Another conversation with a local maths teacher (and customer) led Gary to come up with the idea of hosting an interactive maths lesson in store to inspire lower-achieving students. This involved nine kids learning about stock control, operating the till and having to budget for a day’s-worth of healthy food for a family of four on £20. “It’s fine having a computer and a calculator, but here they actually get to use these skills in the real world,” says Gary. “It gets them away from desks and gives them the stimulus they need. The staff enjoy having the kids here, too.”
And the event has certainly resulted in rewards for the store. “It helps to build loyalty,” says Gary. “All the kids’ parents came in and thanked us and we are set to run the event again soon. I have a really good link with the local schools.”
At Christmas, Parkfield and St George’s school choirs sang outside the store for several hours with Gary dressed as Santa, and they collected £300 for Crisis at Christmas. One of the local residents, whose wife is a regular customer, was unable to attend as he is housebound, so Gary took the choir to him. “Mr Smart lives just behind the store. He loves music, but is housebound, so we got the choir to come to his house and sing especially for him. He loved it so much he even joined in!”
The store also hosts a Christmas party for elderly customers every year. More than 80 people attended the last one and tucked into a Christmas buffet with all the trimmings.
All of the store’s staff volunteered to help out for an hour or so on the day, and Gary, Sue, and supervisor Liz spend the whole day there. But what’s really clever is how they managed to integrate so many community groups in the event. “I got some of the schoolkids from Parkfield to dress in a nativity scene and the school choir sang traditional carols and wartime songs, which the old people loved, while a couple of hearing impaired girls did signing.”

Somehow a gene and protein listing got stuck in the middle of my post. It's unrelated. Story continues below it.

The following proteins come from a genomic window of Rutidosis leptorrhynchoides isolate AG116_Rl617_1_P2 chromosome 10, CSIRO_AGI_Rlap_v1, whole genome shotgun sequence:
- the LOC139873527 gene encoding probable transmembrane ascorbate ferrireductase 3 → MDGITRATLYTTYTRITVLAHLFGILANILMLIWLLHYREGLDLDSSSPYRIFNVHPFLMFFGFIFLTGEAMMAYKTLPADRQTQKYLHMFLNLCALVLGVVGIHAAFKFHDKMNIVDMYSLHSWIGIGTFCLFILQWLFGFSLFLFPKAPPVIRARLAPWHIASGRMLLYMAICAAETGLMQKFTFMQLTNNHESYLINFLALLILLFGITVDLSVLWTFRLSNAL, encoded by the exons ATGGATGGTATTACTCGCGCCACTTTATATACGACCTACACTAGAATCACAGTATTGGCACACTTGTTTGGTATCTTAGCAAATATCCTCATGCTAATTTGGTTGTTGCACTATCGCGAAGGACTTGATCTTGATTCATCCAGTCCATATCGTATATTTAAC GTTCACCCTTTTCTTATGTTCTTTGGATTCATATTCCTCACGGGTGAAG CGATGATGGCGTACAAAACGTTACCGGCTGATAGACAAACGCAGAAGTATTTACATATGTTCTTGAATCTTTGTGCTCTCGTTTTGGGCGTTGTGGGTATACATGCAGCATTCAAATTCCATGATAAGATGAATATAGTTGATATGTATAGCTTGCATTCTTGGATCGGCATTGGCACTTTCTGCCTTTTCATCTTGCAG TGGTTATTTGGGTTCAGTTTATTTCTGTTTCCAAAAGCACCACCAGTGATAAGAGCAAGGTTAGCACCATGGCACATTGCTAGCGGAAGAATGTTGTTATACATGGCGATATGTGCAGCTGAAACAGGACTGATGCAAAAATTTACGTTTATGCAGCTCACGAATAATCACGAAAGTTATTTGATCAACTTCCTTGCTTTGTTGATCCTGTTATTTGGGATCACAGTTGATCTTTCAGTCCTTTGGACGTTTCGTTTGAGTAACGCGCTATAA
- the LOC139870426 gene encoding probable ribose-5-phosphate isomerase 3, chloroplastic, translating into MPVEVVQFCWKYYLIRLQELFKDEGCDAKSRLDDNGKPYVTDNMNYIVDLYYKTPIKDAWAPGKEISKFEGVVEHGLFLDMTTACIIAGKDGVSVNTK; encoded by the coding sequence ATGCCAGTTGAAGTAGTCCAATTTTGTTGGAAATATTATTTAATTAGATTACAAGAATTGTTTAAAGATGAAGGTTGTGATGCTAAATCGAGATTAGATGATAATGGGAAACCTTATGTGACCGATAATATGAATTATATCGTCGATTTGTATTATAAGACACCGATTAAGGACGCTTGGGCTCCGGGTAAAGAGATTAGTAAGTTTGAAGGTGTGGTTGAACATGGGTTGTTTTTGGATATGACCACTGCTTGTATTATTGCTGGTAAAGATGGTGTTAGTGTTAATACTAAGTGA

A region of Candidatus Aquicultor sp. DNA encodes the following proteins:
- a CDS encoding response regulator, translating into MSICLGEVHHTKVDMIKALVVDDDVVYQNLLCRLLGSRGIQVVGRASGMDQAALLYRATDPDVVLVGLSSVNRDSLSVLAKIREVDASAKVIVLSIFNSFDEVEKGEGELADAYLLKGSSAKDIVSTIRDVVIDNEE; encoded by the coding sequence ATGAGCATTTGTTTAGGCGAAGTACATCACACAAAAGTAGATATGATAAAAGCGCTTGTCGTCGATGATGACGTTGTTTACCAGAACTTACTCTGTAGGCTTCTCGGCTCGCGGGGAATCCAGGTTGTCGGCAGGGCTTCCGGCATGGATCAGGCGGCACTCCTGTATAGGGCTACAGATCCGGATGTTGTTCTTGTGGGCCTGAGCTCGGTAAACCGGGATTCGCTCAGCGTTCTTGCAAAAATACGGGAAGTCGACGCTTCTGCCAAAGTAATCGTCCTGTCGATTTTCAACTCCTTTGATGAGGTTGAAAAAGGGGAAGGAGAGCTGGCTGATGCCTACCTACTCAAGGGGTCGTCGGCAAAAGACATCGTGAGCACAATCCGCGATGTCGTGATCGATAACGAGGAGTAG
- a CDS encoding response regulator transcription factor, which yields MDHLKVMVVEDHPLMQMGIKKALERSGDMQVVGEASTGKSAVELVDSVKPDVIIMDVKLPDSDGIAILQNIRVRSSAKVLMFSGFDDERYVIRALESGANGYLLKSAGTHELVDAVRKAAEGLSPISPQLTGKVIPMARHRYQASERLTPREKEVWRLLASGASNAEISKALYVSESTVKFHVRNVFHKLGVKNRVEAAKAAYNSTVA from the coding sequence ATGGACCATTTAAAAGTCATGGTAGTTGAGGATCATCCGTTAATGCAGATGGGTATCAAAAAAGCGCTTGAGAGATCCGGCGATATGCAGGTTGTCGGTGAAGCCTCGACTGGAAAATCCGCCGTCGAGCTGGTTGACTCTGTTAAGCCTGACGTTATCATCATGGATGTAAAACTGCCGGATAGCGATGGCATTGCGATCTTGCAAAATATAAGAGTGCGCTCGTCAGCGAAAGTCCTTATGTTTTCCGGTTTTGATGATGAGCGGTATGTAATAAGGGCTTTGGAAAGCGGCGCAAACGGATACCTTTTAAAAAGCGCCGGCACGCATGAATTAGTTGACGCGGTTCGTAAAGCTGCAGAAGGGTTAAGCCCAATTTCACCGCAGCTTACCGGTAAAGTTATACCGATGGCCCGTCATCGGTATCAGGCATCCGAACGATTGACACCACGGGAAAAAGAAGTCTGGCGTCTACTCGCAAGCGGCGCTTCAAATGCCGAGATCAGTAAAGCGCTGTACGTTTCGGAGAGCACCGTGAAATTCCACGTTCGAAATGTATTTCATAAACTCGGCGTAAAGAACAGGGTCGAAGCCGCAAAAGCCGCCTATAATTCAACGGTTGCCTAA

The local Reverend said grace and the Police Crown Commissioner came as a special guest, while the theatre group helped out, giving a free gala performance.
Gary also invited suppliers to support the event so all the schoolkids went home with a selection box, courtesy of Cadbury. Meanwhile, staff were able to put together goody bags with PG Tips mugs, Fosters glasses, Kingsmill bread and Homeware Essentials scarves for the old folk.
But Gary didn’t stop there, he also wanted to include other local traders in the event. “I went round all the local businesses for the first time to ask for raffle prizes. The raffle was free and the businesses handed out the prizes personally, so it helped them to raise awareness of their trade.”
Gary explains that the more he gets local groups working together, the better it is for the store. “I’m trying to knit the community groups together. Toddington is pretty much a self-sufficient village and the more we encourage that the better it is for me in-store. We see a lot of loyalty because of the community work. People come here to do their weekly shop to support us rather than the supermarkets.”
Community Retailer of the Year
Nisa Local Toddington stood out as the judges’ choice for Community Retailer of the Year at the Convenience Retail Awards last month. One said: “Gary Bilbrough is a shining example of community spirit. We were particularly impressed by the way he has instilled community involvement into every facet of the store, and ensures his staff are also fully involved at all stages, from inception to implementation. For a shop of this size, the range of activities undertaken is quite remarkable.”
Store owner Kishor Patel is extremely proud of the store’s achievement. “Gary and his team know virtually all their customers by name and see themselves as the catalyst for knitting the community together. We’re thrilled and proud to receive this accolade.”